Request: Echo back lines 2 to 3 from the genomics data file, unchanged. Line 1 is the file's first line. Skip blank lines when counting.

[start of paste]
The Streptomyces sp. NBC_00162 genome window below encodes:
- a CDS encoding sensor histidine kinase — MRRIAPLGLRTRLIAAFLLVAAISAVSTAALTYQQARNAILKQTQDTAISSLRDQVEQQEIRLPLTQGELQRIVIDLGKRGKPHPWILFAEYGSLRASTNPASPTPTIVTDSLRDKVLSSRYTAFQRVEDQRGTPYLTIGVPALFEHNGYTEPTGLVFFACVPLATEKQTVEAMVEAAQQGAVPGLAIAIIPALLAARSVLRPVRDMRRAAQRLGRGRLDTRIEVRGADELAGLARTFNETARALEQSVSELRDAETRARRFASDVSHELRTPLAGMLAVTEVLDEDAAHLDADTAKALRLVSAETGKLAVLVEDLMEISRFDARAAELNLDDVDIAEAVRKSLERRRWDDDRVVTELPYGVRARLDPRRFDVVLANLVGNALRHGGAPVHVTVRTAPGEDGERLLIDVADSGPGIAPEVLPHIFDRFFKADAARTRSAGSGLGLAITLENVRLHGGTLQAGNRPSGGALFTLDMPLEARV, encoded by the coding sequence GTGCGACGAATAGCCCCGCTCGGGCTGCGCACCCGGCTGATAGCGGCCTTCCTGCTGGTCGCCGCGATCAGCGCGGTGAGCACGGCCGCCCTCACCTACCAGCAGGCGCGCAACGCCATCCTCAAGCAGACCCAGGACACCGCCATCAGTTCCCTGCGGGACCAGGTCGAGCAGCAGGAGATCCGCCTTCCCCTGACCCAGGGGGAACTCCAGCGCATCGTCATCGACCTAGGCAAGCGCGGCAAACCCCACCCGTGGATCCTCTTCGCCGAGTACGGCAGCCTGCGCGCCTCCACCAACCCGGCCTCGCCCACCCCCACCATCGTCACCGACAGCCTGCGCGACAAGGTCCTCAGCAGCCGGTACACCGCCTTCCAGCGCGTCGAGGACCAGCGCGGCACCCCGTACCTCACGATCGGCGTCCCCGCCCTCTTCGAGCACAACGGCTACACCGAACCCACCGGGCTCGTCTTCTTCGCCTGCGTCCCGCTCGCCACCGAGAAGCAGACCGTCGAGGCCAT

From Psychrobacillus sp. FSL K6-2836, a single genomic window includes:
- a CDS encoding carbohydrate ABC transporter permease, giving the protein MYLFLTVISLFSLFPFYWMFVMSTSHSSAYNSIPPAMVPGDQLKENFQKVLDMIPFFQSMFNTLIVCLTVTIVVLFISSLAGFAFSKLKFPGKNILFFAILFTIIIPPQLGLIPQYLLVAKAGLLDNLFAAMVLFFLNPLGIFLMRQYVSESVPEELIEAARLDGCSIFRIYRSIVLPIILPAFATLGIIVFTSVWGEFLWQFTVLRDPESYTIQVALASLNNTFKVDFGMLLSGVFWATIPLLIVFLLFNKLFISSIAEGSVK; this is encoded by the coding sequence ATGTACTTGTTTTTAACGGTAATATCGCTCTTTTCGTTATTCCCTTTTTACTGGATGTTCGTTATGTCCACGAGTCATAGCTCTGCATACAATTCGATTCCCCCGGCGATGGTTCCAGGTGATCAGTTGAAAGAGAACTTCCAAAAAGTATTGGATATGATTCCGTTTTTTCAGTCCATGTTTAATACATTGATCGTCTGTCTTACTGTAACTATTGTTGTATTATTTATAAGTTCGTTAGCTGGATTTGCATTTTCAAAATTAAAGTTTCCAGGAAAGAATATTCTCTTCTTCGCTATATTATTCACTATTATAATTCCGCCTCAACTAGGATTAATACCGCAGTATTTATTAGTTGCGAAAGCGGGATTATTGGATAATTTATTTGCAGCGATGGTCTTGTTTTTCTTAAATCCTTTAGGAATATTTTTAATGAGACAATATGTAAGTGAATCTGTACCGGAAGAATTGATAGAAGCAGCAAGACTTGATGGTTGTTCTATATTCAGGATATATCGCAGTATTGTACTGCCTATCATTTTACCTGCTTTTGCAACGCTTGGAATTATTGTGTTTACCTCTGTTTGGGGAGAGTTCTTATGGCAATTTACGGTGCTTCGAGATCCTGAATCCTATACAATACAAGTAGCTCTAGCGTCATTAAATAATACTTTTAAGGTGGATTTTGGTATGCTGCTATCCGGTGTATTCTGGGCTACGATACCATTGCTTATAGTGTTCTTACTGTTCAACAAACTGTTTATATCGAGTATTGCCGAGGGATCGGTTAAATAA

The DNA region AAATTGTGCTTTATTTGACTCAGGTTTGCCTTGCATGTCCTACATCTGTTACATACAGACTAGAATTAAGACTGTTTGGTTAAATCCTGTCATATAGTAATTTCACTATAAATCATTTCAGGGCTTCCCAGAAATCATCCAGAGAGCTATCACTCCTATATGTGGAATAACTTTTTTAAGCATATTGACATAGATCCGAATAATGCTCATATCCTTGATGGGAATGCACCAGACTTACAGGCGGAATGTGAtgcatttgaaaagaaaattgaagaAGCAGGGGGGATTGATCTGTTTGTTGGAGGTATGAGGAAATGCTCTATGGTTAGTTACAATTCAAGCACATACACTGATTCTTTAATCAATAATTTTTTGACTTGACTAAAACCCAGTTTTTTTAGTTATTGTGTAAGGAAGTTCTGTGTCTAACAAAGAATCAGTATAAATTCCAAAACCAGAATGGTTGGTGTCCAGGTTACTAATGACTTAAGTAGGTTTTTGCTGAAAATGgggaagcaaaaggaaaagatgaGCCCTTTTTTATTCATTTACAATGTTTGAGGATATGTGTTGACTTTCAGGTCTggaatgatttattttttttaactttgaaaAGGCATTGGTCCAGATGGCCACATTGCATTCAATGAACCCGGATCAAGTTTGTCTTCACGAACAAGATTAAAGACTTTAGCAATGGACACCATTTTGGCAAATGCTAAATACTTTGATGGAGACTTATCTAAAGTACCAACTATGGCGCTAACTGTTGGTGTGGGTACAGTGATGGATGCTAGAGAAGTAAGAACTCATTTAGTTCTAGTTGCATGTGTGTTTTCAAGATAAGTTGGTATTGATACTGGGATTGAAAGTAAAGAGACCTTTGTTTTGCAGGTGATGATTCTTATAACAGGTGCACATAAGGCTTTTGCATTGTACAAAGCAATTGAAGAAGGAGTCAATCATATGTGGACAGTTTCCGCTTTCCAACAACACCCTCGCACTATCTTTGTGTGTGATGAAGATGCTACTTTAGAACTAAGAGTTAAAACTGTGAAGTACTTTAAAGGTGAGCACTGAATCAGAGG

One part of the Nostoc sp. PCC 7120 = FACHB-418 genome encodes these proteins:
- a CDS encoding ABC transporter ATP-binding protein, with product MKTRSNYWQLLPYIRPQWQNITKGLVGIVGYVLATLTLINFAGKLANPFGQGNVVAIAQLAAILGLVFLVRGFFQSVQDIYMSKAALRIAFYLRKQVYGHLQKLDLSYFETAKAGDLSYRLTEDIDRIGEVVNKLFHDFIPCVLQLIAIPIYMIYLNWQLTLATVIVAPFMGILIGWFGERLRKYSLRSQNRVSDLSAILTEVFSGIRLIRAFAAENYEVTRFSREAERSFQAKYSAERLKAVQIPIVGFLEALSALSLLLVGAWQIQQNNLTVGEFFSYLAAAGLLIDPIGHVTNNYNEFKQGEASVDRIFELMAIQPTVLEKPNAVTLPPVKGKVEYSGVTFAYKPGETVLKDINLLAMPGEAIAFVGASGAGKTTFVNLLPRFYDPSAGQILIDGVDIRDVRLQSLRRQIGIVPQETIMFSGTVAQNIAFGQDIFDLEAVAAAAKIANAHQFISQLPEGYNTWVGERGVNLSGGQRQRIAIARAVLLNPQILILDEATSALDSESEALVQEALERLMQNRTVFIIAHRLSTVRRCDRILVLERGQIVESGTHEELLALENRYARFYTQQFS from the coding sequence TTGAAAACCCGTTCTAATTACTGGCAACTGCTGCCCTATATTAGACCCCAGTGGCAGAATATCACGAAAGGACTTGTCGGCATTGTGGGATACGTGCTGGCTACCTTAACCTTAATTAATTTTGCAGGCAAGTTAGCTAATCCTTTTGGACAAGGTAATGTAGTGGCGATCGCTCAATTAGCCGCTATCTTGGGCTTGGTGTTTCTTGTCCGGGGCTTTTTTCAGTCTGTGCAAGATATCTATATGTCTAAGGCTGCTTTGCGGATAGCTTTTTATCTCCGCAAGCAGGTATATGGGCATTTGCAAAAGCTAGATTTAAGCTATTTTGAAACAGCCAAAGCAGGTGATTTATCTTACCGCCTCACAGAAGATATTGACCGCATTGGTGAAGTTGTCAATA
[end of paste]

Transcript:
- a CDS encoding sensor histidine kinase — MRRIAPLGLRTRLIAAFLLVAAISAVSTAALTYQQARNAILKQTQDTAISSLRDQVEQQEIRLPLTQGELQRIVIDLGKRGKPHPWILFAEYGSLRASTNPASPTPTIVTDSLRDKVLSSRYTAFQRVEDQRGTPYLTIGVPALFEHNGYTEPTGLVFFACVPLATEKQTVEAMVEAAQQGAVPGLAIAIIPALLAARSVLRPVRDMRRAAQRLGRGRLDTRIEVRGADELAGLARTFNETARALEQSVSELRDAETRARRFASDVSHELRTPLAGMLAVTEVLDEDAAHLDADTAKALRLVSAETGKLAVLVEDLMEISRFDARAAELNLDDVDIAEAVRKSLERRRWDDDRVVTELPYGVRARLDPRRFDVVLANLVGNALRHGGAPVHVTVRTAPGEDGERLLIDVADSGPGIAPEVLPHIFDRFFKADAARTRSAGSGLGLAITLENVRLHGGTLQAGNRPSGGALFTLDMPLEARV, encoded by the coding sequence GTGCGACGAATAGCCCCGCTCGGGCTGCGCACCCGGCTGATAGCGGCCTTCCTGCTGGTCGCCGCGATCAGCGCGGTGAGCACGGCCGCCCTCACCTACCAGCAGGCGCGCAACGCCATCCTCAAGCAGACCCAGGACACCGCCATCAGTTCCCTGCGGGACCAGGTCGAGCAGCAGGAGATCCGCCTTCCCCTGACCCAGGGGGAACTCCAGCGCATCGTCATCGACCTAGGCAAGCGCGGCAAACCCCACCCGTGGATCCTCTTCGCCGAGTACGGCAGCCTGCGCGCCTCCACCAACCCGGCCTCGCCCACCCCCACCATCGTCACCGACAGCCTGCGCGACAAGGTCCTCAGCAGCCGGTACACCGCCTTCCAGCGCGTCGAGGACCAGCGCGGCACCCCGTACCTCACGATCGGCGTCCCCGCCCTCTTCGAGCACAACGGCTACACCGAACCCACCGGGCTCGTCTTCTTCGCCTGCGTCCCGCTCGCCACCGAGAAGCAGACCGTCGAGGCCAT

From Psychrobacillus sp. FSL K6-2836, a single genomic window includes: